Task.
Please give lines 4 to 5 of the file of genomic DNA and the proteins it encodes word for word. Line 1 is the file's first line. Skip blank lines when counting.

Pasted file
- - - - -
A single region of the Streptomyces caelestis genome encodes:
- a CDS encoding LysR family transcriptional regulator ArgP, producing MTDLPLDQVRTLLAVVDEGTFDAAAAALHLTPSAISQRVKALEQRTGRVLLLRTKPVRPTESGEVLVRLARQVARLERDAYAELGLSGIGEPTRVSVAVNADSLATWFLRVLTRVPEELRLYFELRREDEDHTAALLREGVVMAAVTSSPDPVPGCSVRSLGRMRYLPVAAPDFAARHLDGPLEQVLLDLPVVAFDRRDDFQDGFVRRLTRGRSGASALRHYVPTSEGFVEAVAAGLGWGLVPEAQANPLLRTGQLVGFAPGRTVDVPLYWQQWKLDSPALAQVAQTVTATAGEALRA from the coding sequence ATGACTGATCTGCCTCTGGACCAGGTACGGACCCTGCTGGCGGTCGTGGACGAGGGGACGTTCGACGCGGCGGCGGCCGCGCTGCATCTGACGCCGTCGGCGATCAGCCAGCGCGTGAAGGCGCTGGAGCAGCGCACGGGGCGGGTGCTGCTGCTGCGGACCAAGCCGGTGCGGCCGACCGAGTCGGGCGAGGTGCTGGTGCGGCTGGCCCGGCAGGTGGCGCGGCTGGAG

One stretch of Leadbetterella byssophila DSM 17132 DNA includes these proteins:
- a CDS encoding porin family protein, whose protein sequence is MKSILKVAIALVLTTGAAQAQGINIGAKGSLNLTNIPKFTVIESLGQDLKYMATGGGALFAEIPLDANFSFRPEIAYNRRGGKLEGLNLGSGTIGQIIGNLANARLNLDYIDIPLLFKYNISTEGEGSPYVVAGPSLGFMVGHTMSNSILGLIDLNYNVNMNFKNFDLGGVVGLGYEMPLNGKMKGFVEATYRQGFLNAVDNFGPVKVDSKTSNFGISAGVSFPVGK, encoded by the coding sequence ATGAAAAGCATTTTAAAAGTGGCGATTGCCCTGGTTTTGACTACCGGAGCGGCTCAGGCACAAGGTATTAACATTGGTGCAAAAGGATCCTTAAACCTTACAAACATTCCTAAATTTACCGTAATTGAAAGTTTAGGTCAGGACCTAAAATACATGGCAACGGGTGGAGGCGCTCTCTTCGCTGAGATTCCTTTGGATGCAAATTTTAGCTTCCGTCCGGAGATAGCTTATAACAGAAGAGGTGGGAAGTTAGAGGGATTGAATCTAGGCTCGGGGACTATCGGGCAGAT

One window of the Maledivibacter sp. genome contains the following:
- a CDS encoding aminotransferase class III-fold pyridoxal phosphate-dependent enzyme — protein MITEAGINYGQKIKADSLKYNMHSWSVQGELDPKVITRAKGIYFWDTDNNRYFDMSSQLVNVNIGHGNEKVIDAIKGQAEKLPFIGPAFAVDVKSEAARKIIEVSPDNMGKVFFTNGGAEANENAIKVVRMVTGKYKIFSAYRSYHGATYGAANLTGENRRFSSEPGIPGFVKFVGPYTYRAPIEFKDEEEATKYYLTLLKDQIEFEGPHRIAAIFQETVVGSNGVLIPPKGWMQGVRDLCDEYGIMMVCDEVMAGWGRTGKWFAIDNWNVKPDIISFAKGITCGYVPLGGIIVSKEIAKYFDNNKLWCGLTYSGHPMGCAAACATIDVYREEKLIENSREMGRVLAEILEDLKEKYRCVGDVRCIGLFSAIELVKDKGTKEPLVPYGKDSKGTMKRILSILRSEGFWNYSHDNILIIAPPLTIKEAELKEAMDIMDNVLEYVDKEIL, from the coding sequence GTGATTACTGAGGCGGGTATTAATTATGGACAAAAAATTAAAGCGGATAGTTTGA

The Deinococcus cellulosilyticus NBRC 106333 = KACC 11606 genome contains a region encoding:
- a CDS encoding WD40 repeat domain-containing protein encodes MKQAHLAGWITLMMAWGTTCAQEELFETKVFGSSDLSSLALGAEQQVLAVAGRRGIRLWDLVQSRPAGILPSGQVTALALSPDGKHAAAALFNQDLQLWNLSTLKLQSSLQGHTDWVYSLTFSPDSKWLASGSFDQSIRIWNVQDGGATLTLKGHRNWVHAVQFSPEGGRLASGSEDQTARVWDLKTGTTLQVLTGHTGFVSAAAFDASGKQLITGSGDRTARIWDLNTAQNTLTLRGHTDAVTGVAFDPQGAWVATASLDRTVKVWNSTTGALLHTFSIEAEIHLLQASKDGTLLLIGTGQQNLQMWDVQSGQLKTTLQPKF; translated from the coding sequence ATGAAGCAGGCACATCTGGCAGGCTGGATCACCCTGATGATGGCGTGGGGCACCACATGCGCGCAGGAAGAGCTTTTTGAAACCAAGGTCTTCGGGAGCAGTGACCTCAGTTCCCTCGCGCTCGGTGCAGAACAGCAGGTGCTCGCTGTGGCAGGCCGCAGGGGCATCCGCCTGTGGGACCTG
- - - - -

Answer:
- a CDS encoding porin family protein, whose protein sequence is MKSILKVAIALVLTTGAAQAQGINIGAKGSLNLTNIPKFTVIESLGQDLKYMATGGGALFAEIPLDANFSFRPEIAYNRRGGKLEGLNLGSGTIGQIIGNLANARLNLDYIDIPLLFKYNISTEGEGSPYVVAGPSLGFMVGHTMSNSILGLIDLNYNVNMNFKNFDLGGVVGLGYEMPLNGKMKGFVEATYRQGFLNAVDNFGPVKVDSKTSNFGISAGVSFPVGK, encoded by the coding sequence ATGAAAAGCATTTTAAAAGTGGCGATTGCCCTGGTTTTGACTACCGGAGCGGCTCAGGCACAAGGTATTAACATTGGTGCAAAAGGATCCTTAAACCTTACAAACATTCCTAAATTTACCGTAATTGAAAGTTTAGGTCAGGACCTAAAATACATGGCAACGGGTGGAGGCGCTCTCTTCGCTGAGATTCCTTTGGATGCAAATTTTAGCTTCCGTCCGGAGATAGCTTATAACAGAAGAGGTGGGAAGTTAGAGGGATTGAATCTAGGCTCGGGGACTATCGGGCAGAT

One window of the Maledivibacter sp. genome contains the following: